Press Release: New toilets for EC School after Legal Intervention
Nombulelo School v MEC for Education
For Immediate Release: 12 November 2019
Five years of relentless efforts by the school governing body (SGB) of Nombulelo Secondary School finally paid off when the High Court in Makhanda granted an order today that will see the damaged and unsafe toilets at the school replaced. Represented by the Legal Resources Centre (LRC), the SGB’s application for an order directing the MEC and Superintendent General for Education in the Eastern Cape to repair, refurbish, or replace a damaged and dangerous toilet block within six months was granted.
Nombulelo Secondary School is situated in Makhanda (formerly Makhanda) and has more than 900 learners in grades 8 to 12.
In 2013 a toilet block at the school was extensively damaged by a fire. Despite continuing, exhaustive efforts by the school to have it repaired by the department of education, it has to date not been repaired. What remains of the burnt toilet block is unsafe and a health and safety hazard. Portions of the roof continue to fall down and the first-floor concrete slab is at risk of imminent collapse. Learners who pass the building are exposed to danger daily.
Nombulelo is situated in an extremely poor area of Makhanda and is a “no fee” school entirely reliant on government funding for its operation. The school governing body that brought the application argued that the Eastern Cape Department of Education has a duty to protect and promote the learners’ constitutional rights to dignity and education and ensure that they have access to safe toilets.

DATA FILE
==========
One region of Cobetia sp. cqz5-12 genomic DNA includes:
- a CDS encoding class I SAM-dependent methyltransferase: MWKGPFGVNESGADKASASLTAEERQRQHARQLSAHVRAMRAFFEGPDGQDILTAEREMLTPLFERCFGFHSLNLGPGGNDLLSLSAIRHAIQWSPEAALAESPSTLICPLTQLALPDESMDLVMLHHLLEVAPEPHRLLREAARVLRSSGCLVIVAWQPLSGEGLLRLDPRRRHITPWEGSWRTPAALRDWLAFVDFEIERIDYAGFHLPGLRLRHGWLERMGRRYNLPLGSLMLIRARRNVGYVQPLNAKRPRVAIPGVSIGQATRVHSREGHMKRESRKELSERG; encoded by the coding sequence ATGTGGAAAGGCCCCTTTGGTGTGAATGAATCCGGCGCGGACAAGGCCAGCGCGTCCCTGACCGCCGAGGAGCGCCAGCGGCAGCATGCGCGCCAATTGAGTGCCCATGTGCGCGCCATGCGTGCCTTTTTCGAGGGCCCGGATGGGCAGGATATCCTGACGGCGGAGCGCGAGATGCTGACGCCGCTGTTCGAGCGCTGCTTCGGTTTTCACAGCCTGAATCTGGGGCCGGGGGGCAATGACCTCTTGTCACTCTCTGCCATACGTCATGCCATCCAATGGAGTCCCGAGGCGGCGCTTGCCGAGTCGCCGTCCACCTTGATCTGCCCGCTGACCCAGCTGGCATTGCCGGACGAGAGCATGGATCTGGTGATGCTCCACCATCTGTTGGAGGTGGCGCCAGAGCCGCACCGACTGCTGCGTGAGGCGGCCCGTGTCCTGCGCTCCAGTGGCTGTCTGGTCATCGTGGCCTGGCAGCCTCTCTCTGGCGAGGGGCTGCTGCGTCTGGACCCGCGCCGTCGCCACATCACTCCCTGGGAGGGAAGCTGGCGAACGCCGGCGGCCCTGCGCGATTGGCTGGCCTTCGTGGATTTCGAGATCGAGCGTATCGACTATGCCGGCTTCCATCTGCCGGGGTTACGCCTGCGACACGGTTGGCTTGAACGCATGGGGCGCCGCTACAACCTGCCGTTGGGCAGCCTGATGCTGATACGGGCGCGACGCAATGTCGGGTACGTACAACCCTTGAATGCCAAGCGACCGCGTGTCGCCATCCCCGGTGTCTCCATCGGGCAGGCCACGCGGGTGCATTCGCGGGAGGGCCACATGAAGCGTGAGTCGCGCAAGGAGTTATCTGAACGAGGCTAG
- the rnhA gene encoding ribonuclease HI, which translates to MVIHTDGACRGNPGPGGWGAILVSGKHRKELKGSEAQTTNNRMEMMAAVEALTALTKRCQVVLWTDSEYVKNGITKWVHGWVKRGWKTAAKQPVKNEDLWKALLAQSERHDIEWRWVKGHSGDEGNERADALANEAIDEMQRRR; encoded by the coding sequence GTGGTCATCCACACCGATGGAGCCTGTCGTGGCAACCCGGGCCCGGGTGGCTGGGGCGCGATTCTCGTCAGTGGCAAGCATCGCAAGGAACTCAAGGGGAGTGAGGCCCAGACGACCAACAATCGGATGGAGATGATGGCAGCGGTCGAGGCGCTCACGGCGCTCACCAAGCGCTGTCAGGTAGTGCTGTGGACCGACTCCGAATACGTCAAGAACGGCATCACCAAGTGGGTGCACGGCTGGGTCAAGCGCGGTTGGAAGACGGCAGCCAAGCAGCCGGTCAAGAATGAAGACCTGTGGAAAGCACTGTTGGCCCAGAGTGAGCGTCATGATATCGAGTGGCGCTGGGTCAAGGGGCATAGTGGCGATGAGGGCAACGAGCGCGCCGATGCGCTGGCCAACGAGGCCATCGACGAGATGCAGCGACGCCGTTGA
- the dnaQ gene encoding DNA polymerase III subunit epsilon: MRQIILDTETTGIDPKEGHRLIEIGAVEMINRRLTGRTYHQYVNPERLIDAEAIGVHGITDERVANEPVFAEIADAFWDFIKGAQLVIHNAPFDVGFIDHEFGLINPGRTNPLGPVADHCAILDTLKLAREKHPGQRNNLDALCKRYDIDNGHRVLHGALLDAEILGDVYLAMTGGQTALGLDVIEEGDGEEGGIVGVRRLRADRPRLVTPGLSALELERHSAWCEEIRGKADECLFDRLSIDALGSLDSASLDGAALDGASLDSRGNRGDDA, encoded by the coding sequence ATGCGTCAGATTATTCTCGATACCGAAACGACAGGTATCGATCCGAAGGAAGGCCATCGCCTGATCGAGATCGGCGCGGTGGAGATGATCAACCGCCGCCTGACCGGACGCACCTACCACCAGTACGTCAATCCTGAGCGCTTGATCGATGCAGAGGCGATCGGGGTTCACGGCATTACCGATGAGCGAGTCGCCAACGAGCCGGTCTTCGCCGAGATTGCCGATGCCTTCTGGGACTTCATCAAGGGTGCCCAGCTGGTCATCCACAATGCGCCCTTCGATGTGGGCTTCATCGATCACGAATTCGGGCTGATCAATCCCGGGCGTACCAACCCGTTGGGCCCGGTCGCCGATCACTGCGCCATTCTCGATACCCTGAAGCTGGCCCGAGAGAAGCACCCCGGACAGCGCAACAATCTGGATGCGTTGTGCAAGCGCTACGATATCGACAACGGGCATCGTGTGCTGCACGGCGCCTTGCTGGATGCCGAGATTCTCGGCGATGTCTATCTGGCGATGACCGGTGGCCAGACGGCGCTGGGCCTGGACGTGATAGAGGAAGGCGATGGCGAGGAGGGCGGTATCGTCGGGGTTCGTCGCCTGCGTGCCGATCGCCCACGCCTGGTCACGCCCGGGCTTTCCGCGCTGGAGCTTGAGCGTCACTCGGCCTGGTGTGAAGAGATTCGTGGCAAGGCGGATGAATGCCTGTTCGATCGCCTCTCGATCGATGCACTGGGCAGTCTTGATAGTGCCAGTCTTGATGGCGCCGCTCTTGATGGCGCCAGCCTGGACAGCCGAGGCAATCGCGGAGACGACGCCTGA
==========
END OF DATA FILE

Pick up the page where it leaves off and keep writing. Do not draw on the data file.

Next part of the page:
The court ordered that the MEC and the Superintendent-General must deliver a report within 30 days outlining how the toilets will be repaired, refurbished, or replaced; appoint a contractor to effect the improvements within 90 days, and ensure that the improvements are completed within six months.
“The extent to which the school has been blocked, delayed, stonewalled, and pushed from pillar to post these past four years has been not only frustrating but also tragic,” said Nicci Hayes, former principal of Nombulelo Secondary School. “This is an issue of human dignity and human rights.”
The LRC welcomes this judgement and its affirmation of learners’ rights guaranteed by section 28 and 29 of the Constitution. This order is granted against the background of ongoing litigation and advocacy on the state of school sanitation in the country. Government officials in charge of providing education should take notice. If there is a failure to provide a safe and stable learning environment, those responsible may be held to account in court.
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The LRC is an independent, non-profit, public interest law clinic, which uses the law as an instrument of justice to provide legal services for the vulnerable.